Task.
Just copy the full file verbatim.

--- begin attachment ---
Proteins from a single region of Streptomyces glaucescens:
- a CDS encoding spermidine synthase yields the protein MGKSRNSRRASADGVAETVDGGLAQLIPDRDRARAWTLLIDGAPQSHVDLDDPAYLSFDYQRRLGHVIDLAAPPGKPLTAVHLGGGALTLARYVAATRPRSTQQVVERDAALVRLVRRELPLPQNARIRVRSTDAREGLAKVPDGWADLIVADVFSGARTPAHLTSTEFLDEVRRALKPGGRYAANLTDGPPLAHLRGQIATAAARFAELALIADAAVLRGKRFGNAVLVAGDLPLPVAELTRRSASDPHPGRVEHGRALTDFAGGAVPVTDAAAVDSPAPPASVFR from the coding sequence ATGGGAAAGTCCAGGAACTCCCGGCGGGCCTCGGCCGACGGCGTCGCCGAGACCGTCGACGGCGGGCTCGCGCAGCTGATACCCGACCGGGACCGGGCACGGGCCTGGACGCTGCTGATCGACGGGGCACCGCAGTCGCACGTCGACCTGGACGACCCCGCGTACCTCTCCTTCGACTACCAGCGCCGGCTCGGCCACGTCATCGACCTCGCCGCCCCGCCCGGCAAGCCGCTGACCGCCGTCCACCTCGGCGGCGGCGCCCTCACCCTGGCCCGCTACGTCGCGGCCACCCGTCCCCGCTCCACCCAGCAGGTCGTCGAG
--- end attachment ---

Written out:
Proteins from a single region of Streptomyces glaucescens:
- a CDS encoding spermidine synthase yields the protein MGKSRNSRRASADGVAETVDGGLAQLIPDRDRARAWTLLIDGAPQSHVDLDDPAYLSFDYQRRLGHVIDLAAPPGKPLTAVHLGGGALTLARYVAATRPRSTQQVVERDAALVRLVRRELPLPQNARIRVRSTDAREGLAKVPDGWADLIVADVFSGARTPAHLTSTEFLDEVRRALKPGGRYAANLTDGPPLAHLRGQIATAAARFAELALIADAAVLRGKRFGNAVLVAGDLPLPVAELTRRSASDPHPGRVEHGRALTDFAGGAVPVTDAAAVDSPAPPASVFR from the coding sequence ATGGGAAAGTCCAGGAACTCCCGGCGGGCCTCGGCCGACGGCGTCGCCGAGACCGTCGACGGCGGGCTCGCGCAGCTGATACCCGACCGGGACCGGGCACGGGCCTGGACGCTGCTGATCGACGGGGCACCGCAGTCGCACGTCGACCTGGACGACCCCGCGTACCTCTCCTTCGACTACCAGCGCCGGCTCGGCCACGTCATCGACCTCGCCGCCCCGCCCGGCAAGCCGCTGACCGCCGTCCACCTCGGCGGCGGCGCCCTCACCCTGGCCCGCTACGTCGCGGCCACCCGTCCCCGCTCCACCCAGCAGGTCGTCGAG